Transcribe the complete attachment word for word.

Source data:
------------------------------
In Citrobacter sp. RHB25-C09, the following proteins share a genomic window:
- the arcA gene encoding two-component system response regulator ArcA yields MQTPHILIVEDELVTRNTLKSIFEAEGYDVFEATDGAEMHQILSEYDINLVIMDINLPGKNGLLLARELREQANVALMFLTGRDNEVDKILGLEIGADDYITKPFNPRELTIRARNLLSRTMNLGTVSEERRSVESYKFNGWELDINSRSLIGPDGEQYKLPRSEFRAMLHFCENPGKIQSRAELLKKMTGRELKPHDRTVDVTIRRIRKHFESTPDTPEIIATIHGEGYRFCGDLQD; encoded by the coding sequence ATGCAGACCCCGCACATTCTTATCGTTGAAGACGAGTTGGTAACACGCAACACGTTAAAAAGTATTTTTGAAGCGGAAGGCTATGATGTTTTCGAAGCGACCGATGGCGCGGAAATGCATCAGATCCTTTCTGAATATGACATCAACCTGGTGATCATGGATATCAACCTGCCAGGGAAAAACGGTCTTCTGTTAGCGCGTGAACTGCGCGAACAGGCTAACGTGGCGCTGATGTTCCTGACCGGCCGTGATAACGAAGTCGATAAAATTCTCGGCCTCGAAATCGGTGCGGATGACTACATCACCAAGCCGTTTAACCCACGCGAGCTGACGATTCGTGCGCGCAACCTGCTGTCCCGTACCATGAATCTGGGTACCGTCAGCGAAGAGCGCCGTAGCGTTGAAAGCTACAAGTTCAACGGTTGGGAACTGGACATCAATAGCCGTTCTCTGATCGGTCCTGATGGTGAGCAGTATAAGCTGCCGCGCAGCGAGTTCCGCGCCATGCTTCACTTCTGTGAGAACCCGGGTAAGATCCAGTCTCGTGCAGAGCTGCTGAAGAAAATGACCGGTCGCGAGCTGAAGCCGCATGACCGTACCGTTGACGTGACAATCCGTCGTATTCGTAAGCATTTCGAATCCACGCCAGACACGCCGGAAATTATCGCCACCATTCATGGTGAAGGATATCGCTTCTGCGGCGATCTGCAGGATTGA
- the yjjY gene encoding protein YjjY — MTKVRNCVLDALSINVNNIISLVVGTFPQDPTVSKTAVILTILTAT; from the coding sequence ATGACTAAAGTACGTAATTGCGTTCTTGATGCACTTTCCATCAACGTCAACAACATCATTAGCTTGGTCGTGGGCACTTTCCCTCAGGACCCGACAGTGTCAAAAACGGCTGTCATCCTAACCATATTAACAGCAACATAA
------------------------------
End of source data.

In Citrobacter sp. RHB25-C09, the following proteins share a genomic window:
- the arcA gene encoding two-component system response regulator ArcA yields MQTPHILIVEDELVTRNTLKSIFEAEGYDVFEATDGAEMHQILSEYDINLVIMDINLPGKNGLLLARELREQANVALMFLTGRDNEVDKILGLEIGADDYITKPFNPRELTIRARNLLSRTMNLGTVSEERRSVESYKFNGWELDINSRSLIGPDGEQYKLPRSEFRAMLHFCENPGKIQSRAELLKKMTGRELKPHDRTVDVTIRRIRKHFESTPDTPEIIATIHGEGYRFCGDLQD; encoded by the coding sequence ATGCAGACCCCGCACATTCTTATCGTTGAAGACGAGTTGGTAACACGCAACACGTTAAAAAGTATTTTTGAAGCGGAAGGCTATGATGTTTTCGAAGCGACCGATGGCGCGGAAATGCATCAGATCCTTTCTGAATATGACATCAACCTGGTGATCATGGATATCAACCTGCCAGGGAAAAACGGTCTTCTGTTAGCGCGTGAACTGCGCGAACAGGCTAACGTGGCGCTGATGTTCCTGACCGGCCGTGATAACGAAGTCGATAAAATTCTCGGCCTCGAAATCGGTGCGGATGACTACATCACCAAGCCGTTTAACCCACGCGAGCTGACGATTCGTGCGCGCAACCTGCTGTCCCGTACCATGAATCTGGGTACCGTCAGCGAAGAGCGCCGTAGCGTTGAAAGCTACAAGTTCAACGGTTGGGAACTGGACATCAATAGCCGTTCTCTGATCGGTCCTGATGGTGAGCAGTATAAGCTGCCGCGCAGCGAGTTCCGCGCCATGCTTCACTTCTGTGAGAACCCGGGTAAGATCCAGTCTCGTGCAGAGCTGCTGAAGAAAATGACCGGTCGCGAGCTGAAGCCGCATGACCGTACCGTTGACGTGACAATCCGTCGTATTCGTAAGCATTTCGAATCCACGCCAGACACGCCGGAAATTATCGCCACCATTCATGGTGAAGGATATCGCTTCTGCGGCGATCTGCAGGATTGA
- the yjjY gene encoding protein YjjY — MTKVRNCVLDALSINVNNIISLVVGTFPQDPTVSKTAVILTILTAT; from the coding sequence ATGACTAAAGTACGTAATTGCGTTCTTGATGCACTTTCCATCAACGTCAACAACATCATTAGCTTGGTCGTGGGCACTTTCCCTCAGGACCCGACAGTGTCAAAAACGGCTGTCATCCTAACCATATTAACAGCAACATAA